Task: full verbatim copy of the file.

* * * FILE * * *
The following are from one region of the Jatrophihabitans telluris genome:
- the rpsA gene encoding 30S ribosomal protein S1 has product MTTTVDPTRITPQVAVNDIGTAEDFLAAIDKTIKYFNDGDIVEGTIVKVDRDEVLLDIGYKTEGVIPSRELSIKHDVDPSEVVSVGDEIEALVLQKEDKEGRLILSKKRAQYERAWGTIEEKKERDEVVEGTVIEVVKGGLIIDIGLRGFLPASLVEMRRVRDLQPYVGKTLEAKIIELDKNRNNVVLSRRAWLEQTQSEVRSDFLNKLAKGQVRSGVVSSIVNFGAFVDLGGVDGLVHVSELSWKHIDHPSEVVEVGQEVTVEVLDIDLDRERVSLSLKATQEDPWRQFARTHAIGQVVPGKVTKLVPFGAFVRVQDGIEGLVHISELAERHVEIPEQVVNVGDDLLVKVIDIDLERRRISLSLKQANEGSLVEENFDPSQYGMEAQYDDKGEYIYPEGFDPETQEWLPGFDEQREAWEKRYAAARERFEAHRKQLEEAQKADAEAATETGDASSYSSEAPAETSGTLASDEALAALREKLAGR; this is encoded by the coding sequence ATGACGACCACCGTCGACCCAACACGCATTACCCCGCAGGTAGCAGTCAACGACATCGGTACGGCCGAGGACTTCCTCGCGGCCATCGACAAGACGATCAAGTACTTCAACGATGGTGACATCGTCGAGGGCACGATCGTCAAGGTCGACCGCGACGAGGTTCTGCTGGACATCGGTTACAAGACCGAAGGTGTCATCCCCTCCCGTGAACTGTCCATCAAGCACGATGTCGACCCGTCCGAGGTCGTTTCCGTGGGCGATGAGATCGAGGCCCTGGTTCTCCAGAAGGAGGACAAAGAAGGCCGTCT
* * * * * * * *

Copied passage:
The following are from one region of the Jatrophihabitans telluris genome:
- the rpsA gene encoding 30S ribosomal protein S1 has product MTTTVDPTRITPQVAVNDIGTAEDFLAAIDKTIKYFNDGDIVEGTIVKVDRDEVLLDIGYKTEGVIPSRELSIKHDVDPSEVVSVGDEIEALVLQKEDKEGRLILSKKRAQYERAWGTIEEKKERDEVVEGTVIEVVKGGLIIDIGLRGFLPASLVEMRRVRDLQPYVGKTLEAKIIELDKNRNNVVLSRRAWLEQTQSEVRSDFLNKLAKGQVRSGVVSSIVNFGAFVDLGGVDGLVHVSELSWKHIDHPSEVVEVGQEVTVEVLDIDLDRERVSLSLKATQEDPWRQFARTHAIGQVVPGKVTKLVPFGAFVRVQDGIEGLVHISELAERHVEIPEQVVNVGDDLLVKVIDIDLERRRISLSLKQANEGSLVEENFDPSQYGMEAQYDDKGEYIYPEGFDPETQEWLPGFDEQREAWEKRYAAARERFEAHRKQLEEAQKADAEAATETGDASSYSSEAPAETSGTLASDEALAALREKLAGR; this is encoded by the coding sequence ATGACGACCACCGTCGACCCAACACGCATTACCCCGCAGGTAGCAGTCAACGACATCGGTACGGCCGAGGACTTCCTCGCGGCCATCGACAAGACGATCAAGTACTTCAACGATGGTGACATCGTCGAGGGCACGATCGTCAAGGTCGACCGCGACGAGGTTCTGCTGGACATCGGTTACAAGACCGAAGGTGTCATCCCCTCCCGTGAACTGTCCATCAAGCACGATGTCGACCCGTCCGAGGTCGTTTCCGTGGGCGATGAGATCGAGGCCCTGGTTCTCCAGAAGGAGGACAAAGAAGGCCGTCT